The Hollow Crown (2012– )
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8 user 1 critic

Henry V 

Not Rated | | Drama, History | Episode aired 11 October 2013
Hal is now a responsible monarch as Henry V, his rejection of Falstaff hastening the latter's death. Told by courtiers that,through Edward III, he has a claim to the French throne he makes ... See full summary »

Director:

Thea Sharrock

Writers:

Ben Power (screenplay), William Shakespeare | 1 more credit »
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Cast

Episode cast overview, first billed only:
Edward Akrout ... Louis, the Dauphin
Tom Brooke ... Corporal Nym
Geraldine Chaplin ... Alice (as Géraldine Chaplin)
Richard Clothier ... Earl of Salisbury
Nigel Cooke Nigel Cooke ... Bishop of Ely
Jérémie Covillault Jérémie Covillault ... Montjoy
John Dagleish ... John Bates
Philippe De Brugada Philippe De Brugada ... Governor of Harfleur
Thomas Dennis Thomas Dennis ... Young Messenger
Paul Freeman ... Thomas Erpingham
Tom Georgeson Tom Georgeson ... Bardolph
Richard Griffiths ... Duke of Burgundy
Tom Hiddleston ... Henry V
John Hurt ... The Chorus
Paterson Joseph ... Duke of York
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Storyline

Hal is now a responsible monarch as Henry V, his rejection of Falstaff hastening the latter's death. Told by courtiers that,through Edward III, he has a claim to the French throne he makes overtures to the Dauphin but is sent a humiliating present of tennis balls. He prepares an expeditionary force to cross the Channel and take the throne, capturing the town of Harfleur during a surprise nocturnal raid following an inspirational speech. Though merciful to its inhabitants, Henry allows soldier Bardolph to be hung for looting. After another truce is turned down by the French, Henry prepares for the pitched battle of Agincourt, wandering the camp in disguise on its eve to gauge opinion of him. The battle is won with minimal English losses and the French king, whose daughter Henry marries, declares him to be his successor. However, an end title shows that Henry dies of dysentery at the age of thirty-five and we are told that his son Henry VI loses possession of France. Written by don @ minifie-1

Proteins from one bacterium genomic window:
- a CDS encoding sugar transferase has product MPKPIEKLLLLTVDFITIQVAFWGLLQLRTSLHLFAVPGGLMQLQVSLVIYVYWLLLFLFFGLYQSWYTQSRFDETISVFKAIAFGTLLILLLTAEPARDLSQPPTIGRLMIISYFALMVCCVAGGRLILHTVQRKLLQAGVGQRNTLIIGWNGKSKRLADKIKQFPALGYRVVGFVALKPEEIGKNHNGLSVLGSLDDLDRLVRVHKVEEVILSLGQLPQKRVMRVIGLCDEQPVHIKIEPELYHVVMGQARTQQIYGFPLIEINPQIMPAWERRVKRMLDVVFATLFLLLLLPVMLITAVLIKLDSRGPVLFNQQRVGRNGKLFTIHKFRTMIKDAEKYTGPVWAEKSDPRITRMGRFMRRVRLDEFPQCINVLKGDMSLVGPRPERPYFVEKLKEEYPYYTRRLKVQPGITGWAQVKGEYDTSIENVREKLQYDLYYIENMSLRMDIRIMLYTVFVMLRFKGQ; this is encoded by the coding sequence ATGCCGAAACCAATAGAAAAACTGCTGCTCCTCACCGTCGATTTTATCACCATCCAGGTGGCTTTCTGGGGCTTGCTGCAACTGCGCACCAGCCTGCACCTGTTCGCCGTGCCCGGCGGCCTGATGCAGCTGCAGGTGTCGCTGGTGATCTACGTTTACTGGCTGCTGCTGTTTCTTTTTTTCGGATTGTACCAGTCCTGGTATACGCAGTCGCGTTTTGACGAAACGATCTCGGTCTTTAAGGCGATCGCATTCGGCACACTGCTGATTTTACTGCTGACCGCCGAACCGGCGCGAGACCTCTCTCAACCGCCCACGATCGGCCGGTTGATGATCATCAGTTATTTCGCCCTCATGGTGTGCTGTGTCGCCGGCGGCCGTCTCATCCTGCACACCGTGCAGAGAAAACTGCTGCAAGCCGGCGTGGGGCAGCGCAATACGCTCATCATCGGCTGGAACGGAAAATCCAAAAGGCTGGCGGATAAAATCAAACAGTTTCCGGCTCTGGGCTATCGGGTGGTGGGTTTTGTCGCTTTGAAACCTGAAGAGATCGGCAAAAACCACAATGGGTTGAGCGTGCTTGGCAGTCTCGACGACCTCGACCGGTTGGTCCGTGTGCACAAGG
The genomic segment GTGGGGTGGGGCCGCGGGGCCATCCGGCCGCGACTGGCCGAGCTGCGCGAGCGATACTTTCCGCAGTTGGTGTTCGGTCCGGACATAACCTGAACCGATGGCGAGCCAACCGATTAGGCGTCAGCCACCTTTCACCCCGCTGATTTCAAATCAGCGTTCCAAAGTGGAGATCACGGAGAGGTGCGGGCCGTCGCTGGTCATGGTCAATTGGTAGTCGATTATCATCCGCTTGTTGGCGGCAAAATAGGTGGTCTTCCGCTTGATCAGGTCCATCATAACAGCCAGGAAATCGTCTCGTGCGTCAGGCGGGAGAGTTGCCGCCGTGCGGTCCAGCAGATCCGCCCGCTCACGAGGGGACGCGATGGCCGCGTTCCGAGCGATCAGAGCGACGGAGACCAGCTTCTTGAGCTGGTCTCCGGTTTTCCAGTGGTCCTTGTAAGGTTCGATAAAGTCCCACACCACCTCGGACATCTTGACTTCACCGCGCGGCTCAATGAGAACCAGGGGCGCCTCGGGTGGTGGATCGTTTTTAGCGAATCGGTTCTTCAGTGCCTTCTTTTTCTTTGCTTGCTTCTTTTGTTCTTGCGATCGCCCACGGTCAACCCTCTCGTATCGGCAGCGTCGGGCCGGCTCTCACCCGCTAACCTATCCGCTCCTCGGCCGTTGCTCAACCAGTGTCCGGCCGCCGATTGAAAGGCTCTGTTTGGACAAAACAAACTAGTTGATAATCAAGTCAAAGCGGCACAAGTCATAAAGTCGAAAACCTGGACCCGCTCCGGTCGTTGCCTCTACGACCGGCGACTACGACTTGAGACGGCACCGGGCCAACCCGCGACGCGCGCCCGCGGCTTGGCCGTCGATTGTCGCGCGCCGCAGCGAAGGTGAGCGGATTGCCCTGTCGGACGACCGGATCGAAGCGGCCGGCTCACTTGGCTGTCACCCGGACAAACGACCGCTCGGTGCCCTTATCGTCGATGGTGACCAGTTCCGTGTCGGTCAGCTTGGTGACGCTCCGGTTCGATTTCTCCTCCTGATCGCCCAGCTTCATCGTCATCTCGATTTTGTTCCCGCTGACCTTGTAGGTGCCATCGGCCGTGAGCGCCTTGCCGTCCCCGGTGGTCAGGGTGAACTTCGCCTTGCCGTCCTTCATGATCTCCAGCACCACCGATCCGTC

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Genres:

Drama | History

Certificate:

Not Rated | See all certifications »
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Details

Official Sites:

BBC [UK]

Country:

UK

Language:

Latin | English | French

Release Date:

11 October 2013 (USA) See more »

Company Credits

Show more on IMDbPro »

Technical Specs

Runtime:

Sound Mix:

Stereo

Color:

Color

Aspect Ratio:

16:9 HD
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Did You Know?

Trivia

The previous film version, Henry V (1989), starred and was directed by Kenneth Branagh. Branagh directed Tom Hiddleston in his breakthrough role, that of Loki in Thor (2011). See more »

Connections

Follows The Hollow Crown: Richard II (2012) See more »

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User Reviews

 
A long way from bloodless
5 August 2019 | by TheLittleSongbirdSee all my reviews